Arthur Oswald Major 1875-1917

Captain 1/5th Battalion Somerset Light Infantry

Arthur Major was born in Bridgwater in April 1875. His parents were Henry James Major, a brick and tile manufacturor employing 120 men and 100 boys and Julia Mary Holmes. In 1881 they lived a little way down from and across the road from the Horse and Jockey Inn on the edge of St Matthew's Field. Arthur had two brothers, one older and one younger and an older sister. The family employed a nurse, a housemaid, a cook and a gardener. In 1891 the family lived in 9 Northfields and Arthur, aged 15, now had two more younger brothers. By 1901 Arthur had joined his father's company as a clerk and still lived at home. By 1911 he had worked his way up to cashier.

The Battle of El-Gib recorded on his memorial is now known as simply part of General Allenby's wider Battle for Jerusalem in November 1917. On 21st November, Allenby's 75th Division had been held up by hostile artillery fire. Orders were given for the Wiltshire Regiment and the Somerset Light Infantry to attack and capture the fortified villages of El Jib and Bir Nebala. On 22nd November, they moved forward with a squadron of cavalry, the Somersets at the front of the attack under the command of Captain Major. A mistake on the first day held up the attack and the men had to endure a cold night camping in their warm-weather tropical kit. The following morning they attacked El Jib, and immediately came under severe shrapnel and high explosive fire, without the benefit of their own counter-artillery. The Somersets nevertheless moved forward under intense machine gun fire. Captain Oswald Major, who went forward with his company, was first wounded and then killed outright by shellfire. Small groups of his men reached the village, but all perished. His battalion lost 69 killed and over 400 wounded in the unsuccessful attack.

Arthur was 42 when he died and there is no record of him having married. He was laid to rest on the Mount of Olives outside of Jerusalem, and this memorial records how for him to have been buried in such a holy place was a consolation for the family.

On 5 December 1917 the Bridgwater Mercury reported 'Bridgwater Officer killed in Palestine: Captain Arthur Oswald Major of the Somerset Light Infantry was killed in action on November 23rd. Profound sympathy is felt for his father Mr Henry Major J.P. Captain Major was 42 years of age and was a most efficient officer. He joined the forces as a private and steadily worked his way through the ranks. He served for three years before being transferred to Egypt. He attended Dr Morgan's School and he was very proficient at sport, playing hockey for the county. He had many skills and was a sidesman at St. Mary's Church, also taking bible classes. Many tributes have been paid to him.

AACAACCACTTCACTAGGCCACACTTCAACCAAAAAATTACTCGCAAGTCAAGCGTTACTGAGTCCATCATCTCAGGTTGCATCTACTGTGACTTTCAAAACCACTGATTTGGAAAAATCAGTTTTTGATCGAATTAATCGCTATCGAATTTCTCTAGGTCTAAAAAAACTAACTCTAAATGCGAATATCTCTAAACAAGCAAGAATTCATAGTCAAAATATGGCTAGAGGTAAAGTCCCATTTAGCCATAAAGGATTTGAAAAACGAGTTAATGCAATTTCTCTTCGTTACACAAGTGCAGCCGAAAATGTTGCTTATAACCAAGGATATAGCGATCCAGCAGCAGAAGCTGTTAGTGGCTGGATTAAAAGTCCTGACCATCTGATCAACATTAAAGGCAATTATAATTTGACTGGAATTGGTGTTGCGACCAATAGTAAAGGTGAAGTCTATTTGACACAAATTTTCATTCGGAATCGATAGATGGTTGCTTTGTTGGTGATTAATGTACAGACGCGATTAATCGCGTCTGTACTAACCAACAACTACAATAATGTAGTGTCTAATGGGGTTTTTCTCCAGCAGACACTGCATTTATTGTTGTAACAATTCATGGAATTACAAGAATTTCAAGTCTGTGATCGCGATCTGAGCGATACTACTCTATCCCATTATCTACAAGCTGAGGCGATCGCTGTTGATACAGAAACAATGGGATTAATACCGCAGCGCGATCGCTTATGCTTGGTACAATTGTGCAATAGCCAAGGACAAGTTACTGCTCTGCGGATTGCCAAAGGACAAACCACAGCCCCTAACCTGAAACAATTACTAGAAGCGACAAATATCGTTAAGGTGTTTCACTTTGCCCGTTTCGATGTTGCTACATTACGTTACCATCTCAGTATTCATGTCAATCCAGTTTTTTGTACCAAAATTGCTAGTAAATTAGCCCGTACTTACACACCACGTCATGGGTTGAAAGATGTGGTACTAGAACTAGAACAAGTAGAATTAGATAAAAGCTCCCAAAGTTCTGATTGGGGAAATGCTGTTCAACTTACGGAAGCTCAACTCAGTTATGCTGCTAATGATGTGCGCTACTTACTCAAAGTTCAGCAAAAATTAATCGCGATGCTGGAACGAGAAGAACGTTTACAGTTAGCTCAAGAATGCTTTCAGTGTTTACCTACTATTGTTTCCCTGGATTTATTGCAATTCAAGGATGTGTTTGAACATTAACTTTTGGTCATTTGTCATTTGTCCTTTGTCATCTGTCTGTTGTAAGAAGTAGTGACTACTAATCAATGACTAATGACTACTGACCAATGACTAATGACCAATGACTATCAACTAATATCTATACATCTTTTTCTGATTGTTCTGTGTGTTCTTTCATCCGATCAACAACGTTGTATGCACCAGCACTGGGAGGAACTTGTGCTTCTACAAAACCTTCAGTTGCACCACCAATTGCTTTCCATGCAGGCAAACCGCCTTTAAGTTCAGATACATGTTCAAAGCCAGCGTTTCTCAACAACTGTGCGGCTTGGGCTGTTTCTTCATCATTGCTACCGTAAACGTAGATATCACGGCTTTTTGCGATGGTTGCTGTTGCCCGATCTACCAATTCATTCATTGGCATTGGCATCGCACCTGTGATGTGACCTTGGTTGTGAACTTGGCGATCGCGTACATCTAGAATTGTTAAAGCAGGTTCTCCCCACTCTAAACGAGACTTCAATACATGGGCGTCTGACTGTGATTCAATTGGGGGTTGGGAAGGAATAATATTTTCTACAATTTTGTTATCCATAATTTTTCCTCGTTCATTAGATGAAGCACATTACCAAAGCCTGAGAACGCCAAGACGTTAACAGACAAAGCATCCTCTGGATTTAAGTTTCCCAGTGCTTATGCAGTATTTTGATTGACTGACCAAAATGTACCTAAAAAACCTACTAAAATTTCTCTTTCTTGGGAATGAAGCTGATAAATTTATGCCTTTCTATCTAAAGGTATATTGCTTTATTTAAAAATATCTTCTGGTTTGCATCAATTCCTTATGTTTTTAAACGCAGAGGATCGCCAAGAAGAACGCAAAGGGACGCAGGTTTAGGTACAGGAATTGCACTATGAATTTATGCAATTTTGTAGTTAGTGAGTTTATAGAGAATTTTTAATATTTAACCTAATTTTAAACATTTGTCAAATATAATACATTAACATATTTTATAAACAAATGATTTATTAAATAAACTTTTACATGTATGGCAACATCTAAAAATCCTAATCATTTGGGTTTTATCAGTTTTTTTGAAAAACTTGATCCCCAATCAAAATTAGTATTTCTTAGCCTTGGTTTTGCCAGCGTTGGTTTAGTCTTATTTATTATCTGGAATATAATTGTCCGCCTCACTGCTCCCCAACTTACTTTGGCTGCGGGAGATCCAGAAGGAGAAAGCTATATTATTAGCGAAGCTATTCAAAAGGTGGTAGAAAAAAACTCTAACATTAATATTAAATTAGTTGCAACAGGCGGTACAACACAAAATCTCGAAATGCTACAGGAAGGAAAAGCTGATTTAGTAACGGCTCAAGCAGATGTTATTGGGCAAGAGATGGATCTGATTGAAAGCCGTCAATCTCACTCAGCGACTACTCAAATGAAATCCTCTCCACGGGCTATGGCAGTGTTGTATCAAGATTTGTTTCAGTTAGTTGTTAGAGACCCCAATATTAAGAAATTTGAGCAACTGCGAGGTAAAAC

Two years later his name was added to the new memorial erected to his father, Wembdon Road Cemetery number 204. The inscription reads: In Loving Memory of Henry James Major who died December 7th 1919 aged 91 years. Also Julia Mary Major wife of the above who passed peacefully to her rest Dec 24th 1934 aged 88 years. My peace I give unto you. Also Winifred Major 14th October 1963 aged 91 years. Capt. A. Oswald Major 1/5th P.A. Somerset Inf. the beloved son of Henry J & Julia M. Major who died in action in the Battle of El-Gib Nov. 23rd Palestine 1917 aged 42 years, laid to rest on Mount of Olives.

Bridgwater Mercury 5 December 1917
BRIDGWATER OFFICER KILLED IN PALESTINE

Keen regret prevailed in Bridgwater on Wednesday when it became know that Mr Henry Major, J.P., of Northfields, had received a telegram late the previous night from the Record Office, Exeter, conveying the painful intelligence that his son, Captain Arthur Oswald Major, of the Somerset Light Infantry was killed in action in Palestine on November 23rd.

Captain Major was so well known in Bridgwater, where before going on active service at the outbreak of war he was very prominent in many useful spheres of activity in the town, that the news that he had made the great sacrifice in his country's cause created a feeling of profound sympathy, and deep sorrow is expressed on all sides with Mr and Mrs Major and other members of the family in their great bereavement.

The late Captain Major who was 42 years of age and a nephew of Mr Charles Major, J.P. of Wembdon, had long been connected with matters of a military character, and the years of training he had received had qualified him to become a most efficient officer. For many years he was associated with the Volunteer movement in Bridgwater, following the example of his father, who was an old volunteer, and one who was actively connected with the introduction of the movement in Bridgwater. The deceased joined the volunteers as a private, and by devotion of duty won his way through all grades until he rose to the rank of captain.

When the Territorial Force came into existence he retained the same rank. He always took the keenest interest in the force, and was highly popular with the men of his company, a great many of whom were serving under him when he fell in the severe fighting in which the Somerset's recently took part.

The deceased officer quickly volunteered for service abroad when the war broke out, and in the Autumn of that eventful year he went to India with the local Territorials. It may be added that the obligation was conferred upon him of raising a company for India, and he was very successful in securing the full number of men from Bridgwater, Burnham, Highbridge and Langport.